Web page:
• Shannon Jankowski, interim Sy Syms Director for U.S. Free Expression Programs, said that X’s choice to file suit in Texas is “arbitrarily choosing a venue that’s known to be conservative, that’s likely to favor Elon Musk and X.”
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PEN America Speaks: How We Defended and Celebrated Free Expression The Week of November 13

By: Manal Khan

November 17, 2023

Advocacy, News & Analysis

PEN America works tirelessly to defend free expression, support persecuted writers, and promote literary culture. Here are some of the latest ways PEN America is speaking out.

  • PEN America CEO Suzanne Nossel addressed the crisis on American campuses amid the Israel-Hamas conflict for the Wall Street Journal, advocating for universities to reassess their role in fostering growth from differences. She highlighted the need to overcome barriers for meaningful student encounters and emphasized a renewed focus on free speech education for debate and respect for diverse viewpoints.
    Nossel also wrote for the CNN that university leaders facing the challenges of the Israeli-Palestinian conflict must navigate a delicate balance between upholding free expression, curbing violence and intimidation, and providing equal educational opportunities for all. She was also quoted in an NYT opinion piece highlighting that a university’s primary role should be to create a haven — a safe space — for open debate that emphasizes listening and mutual respect if not agreement. “To be open to both all people and all ideas”.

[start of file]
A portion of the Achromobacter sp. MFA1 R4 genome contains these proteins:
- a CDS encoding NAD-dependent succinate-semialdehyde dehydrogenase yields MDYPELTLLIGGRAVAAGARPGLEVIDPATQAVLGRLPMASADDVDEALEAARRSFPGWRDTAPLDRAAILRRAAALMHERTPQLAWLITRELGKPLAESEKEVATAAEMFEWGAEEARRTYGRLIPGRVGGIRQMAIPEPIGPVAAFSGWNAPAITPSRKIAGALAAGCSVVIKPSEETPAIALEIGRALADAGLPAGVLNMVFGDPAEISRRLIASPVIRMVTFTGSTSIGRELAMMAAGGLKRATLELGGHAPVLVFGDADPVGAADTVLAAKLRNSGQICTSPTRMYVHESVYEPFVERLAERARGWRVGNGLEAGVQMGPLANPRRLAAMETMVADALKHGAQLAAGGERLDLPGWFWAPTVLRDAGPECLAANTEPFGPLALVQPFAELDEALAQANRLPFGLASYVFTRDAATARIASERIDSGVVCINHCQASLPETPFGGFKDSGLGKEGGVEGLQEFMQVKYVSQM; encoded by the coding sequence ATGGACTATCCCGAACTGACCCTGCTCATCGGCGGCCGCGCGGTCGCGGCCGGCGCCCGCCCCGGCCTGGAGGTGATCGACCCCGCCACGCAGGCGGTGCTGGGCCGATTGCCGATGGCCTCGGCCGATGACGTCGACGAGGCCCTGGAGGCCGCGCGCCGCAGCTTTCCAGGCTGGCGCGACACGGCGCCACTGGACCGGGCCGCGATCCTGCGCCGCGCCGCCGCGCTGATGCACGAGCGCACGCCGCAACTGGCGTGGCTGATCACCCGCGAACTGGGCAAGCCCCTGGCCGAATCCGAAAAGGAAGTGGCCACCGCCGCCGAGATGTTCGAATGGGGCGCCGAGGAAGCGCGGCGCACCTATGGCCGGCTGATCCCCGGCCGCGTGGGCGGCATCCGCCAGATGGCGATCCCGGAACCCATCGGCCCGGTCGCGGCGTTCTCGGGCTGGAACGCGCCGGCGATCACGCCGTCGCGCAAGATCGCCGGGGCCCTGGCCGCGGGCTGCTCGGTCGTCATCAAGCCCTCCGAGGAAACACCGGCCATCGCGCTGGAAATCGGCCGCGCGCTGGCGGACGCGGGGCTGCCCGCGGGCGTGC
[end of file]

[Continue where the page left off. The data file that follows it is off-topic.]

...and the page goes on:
• Singer-songwriter and global pop icon P!nk teamed up with PEN America and Florida bookseller Books & Books to give away 2,000 banned books at her concerts in Florida. “Books have held a special joy for me from the time I was a child, and that’s why I am unwilling to stand by and watch while books are banned by schools,” P!nk said. “It’s especially hateful to see authorities take aim at books about race and racism and against LGBTQ authors and those of color. This is why I am supporting PEN America.
    Read: Pink will give away thousands of free books at Miami Sunrise Concerts
  • On the 42nd anniversary of the Day of the Imprisoned Writer, PEN America called for the global release of all writers currently imprisoned as a result of their work. Karin Deutsch Karlekar, director of PEN America’s Writers at Risk program said: “Authoritarian governments instinctively fear writers because of their ability to inspire citizens to interrogate the present and dream of a better future.” 
  • PEN America announced the appointment of Katie Blankenship, an experienced advocate and litigator, as its first-ever Florida director. She will lead an accelerated effort amid the crisis of censorship in Florida public schools and efforts to undermine academic freedom, and diversity and inclusion on college campuses.
  • For Native American Heritage Month, acclaimed author Oscar Hokeah, winner of the prestigious 2023 PEN/Hemingway Award, recommended a reading list highlighting the Native American literature that speaks about the realities of indigenous populations in the United States.
  • PEN America hosted a panel at the Texas Book Festival with Roxane Gay and Luis Alberto Urrea, talking about the threats they perceive to free expression in America, moderated by Sabir Sultan